completed. Adding 1/2"-3/4" square tubing to the bottom of the control
arm boxes adds additional strength to the entire subframe structure. I
picked the tubing up at a iron rail fab shop for $20 bucks. I also used
the same tubing for my jacking rails. The area of the control arm box that
really takes alot of the stress are the two corners on each box.

To see additional pictures of the
lower control arm boxing
click link.



The rear lower control arm boxes have been boxed and the front are getting
ready to be fitted with a section of square tubing.



Front lower control arm box is bigger than the rear lower conrol arm
box and needs the support bar welded in at the line. Check for complete
clearance before welding. Alignment of the rear depends on it! Test fit
the lower control arm with the support tack welded before the final weld
is done.



Rear lower control arm needs alot of welding to strengthen it. Any gap
or seam unwelded gets a weld added.









Final area that needed attention was the upper control arms which are
made from 1/8" stamped steel. Adding additional support will help keep
flex down. Note: Be sure you have the tubing back far
enough so it does not interfear with the control arm motion.
Replacement
Upper/Lower Control Arm bushings are available through Ford, AC Delco and
Moog. Lower control arm bushing (front side) 45g11057
(AC Delco) or F1SZ-5K790-B (Ford) and Lower Control Arm bushing (rear side)
k8658 or F1SZ-5K790-A (Ford). Check toe
compensator link for a loose ball and socket fit. If worn replace the toe
compensator link
which is available from Ford 5A972 or Moog K8594.

To see additional pictures of the upper
control arm boxing
click link.



Box the outside of the upper control arm to allow full clearance of
the knuckle bushing when installed. Test fit before making the final weld.





On the inside of the upper control arm you will have to recess the support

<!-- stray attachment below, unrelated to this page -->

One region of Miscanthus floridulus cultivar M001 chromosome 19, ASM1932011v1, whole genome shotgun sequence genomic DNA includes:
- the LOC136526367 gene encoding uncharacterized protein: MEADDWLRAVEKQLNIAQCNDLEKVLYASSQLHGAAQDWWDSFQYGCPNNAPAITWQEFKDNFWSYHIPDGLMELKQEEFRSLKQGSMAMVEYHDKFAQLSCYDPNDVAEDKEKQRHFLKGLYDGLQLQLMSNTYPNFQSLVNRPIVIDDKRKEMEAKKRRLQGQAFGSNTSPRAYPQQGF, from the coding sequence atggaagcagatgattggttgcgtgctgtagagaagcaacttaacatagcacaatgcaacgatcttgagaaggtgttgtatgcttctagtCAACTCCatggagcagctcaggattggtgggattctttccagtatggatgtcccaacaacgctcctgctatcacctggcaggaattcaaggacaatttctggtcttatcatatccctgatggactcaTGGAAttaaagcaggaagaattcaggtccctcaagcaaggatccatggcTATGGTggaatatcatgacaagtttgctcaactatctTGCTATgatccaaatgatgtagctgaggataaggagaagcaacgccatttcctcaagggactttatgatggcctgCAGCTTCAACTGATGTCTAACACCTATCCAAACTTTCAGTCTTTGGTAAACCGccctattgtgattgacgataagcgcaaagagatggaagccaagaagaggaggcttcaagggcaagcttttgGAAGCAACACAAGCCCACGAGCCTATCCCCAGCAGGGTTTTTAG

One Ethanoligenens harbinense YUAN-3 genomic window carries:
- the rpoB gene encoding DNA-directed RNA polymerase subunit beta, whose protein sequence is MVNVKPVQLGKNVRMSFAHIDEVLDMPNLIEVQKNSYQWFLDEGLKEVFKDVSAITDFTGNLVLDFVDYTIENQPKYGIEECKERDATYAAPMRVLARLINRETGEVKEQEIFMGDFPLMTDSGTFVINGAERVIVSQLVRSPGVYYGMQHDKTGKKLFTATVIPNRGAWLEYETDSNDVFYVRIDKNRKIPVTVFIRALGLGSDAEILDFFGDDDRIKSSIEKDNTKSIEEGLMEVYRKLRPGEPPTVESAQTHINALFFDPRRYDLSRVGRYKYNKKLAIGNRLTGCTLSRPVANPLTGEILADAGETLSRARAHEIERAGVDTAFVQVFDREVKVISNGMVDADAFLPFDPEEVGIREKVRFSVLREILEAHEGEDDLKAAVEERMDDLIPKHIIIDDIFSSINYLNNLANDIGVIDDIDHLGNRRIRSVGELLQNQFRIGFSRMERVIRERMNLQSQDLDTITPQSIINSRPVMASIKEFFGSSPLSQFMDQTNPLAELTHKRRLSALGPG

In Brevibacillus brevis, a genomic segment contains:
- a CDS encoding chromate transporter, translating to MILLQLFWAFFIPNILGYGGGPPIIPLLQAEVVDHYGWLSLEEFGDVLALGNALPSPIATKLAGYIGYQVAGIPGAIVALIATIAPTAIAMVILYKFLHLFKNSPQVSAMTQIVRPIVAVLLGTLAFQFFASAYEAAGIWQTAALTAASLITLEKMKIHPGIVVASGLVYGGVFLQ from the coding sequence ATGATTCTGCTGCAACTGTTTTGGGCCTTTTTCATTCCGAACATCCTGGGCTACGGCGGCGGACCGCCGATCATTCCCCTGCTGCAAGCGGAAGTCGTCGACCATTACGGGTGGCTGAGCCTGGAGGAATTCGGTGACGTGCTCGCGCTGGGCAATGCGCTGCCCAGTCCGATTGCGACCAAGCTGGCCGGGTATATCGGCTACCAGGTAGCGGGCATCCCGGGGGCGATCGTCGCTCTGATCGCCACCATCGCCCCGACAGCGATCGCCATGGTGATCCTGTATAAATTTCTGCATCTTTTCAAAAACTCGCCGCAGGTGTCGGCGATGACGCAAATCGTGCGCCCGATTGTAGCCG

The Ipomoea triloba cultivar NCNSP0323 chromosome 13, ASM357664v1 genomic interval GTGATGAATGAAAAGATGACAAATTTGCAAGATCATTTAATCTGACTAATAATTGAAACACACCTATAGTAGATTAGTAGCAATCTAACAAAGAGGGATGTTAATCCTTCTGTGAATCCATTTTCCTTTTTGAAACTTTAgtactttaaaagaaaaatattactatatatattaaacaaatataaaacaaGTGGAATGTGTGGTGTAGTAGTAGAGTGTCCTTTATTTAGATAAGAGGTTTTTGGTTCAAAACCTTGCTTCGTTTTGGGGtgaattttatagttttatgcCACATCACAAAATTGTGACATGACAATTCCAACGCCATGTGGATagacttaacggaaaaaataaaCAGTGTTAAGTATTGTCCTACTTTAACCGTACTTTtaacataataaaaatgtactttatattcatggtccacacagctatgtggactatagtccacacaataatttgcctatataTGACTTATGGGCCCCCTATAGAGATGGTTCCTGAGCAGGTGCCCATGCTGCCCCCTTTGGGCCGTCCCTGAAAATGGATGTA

inside. If you don't the half shafts will touch the support under heavy
acceleration. I also added and additional support on the lower side of
the bushing to provide less flex. New upper control arm bushings are available
from Ford and Moog (k8562)

Installing:



Rear of car supported by 6 ton jack stands.





Unbolt rear suspension parts from subframe. 36mm socket is needed to
remove the halfshaft nut from knuckle. 3 arm 7" pulley puller was used
to remove the halfshaft from the knuckle. Then remove the exhaust cat-back.



Suspend the halfshaft until the exhaust and lower control are are removed.





The differential and halfshafts weigh around 150 pounds so two people
maybe needed to lower it. The subframe only weighs around 50 pounds. Disconnect
the Emergency brake cables and the 4 subframe support bolts then drop the
subframe out.



3.31 differential with limited slip and halfshafts removed. You do not
need to remove the rear cover to remove the halfshafts.





Pictures shows how the halfshafts fit inside the differential.



New "stronger" subframe installed. Polyurethane
Spring Isolators
are now available to replace the OEM rubber.





Now available are Polyurethane
Shock Mount Bushing Kits
.



Suspension reinstalled with HD halfshafts. Now available are Polyurethane
Rear Knuckle Bushing
.

Once the

Since I had been using a Addco 1 1/8" rear sway bar I decided to modify
the endlinks to provide better life as the Addco endlinks that come with
the sway bar tended to shift under cornering. The OEM uses a bayonett style
bushing which is welded onto the Addco sway bar. Now available are Polyurethane
Sway Bar Bushings and End Link Kits
for Stock sway bars ONLY.



Using the origional endlink bracket on both ends. Positioned the brackets
using the OEM sway bar so they were the correct length apart. I used the
OEM nut to hold the bracket in place. Take the control arm bushing out
as the heat from the welding will distort it. Add a couple weld beads and
your done. I used stainless steel wire throughout my entire IRS build-up
so future rust will be kept to a minimum.



I reused some of the polurethane endlink bushings.






MN12 Performnce Inc.​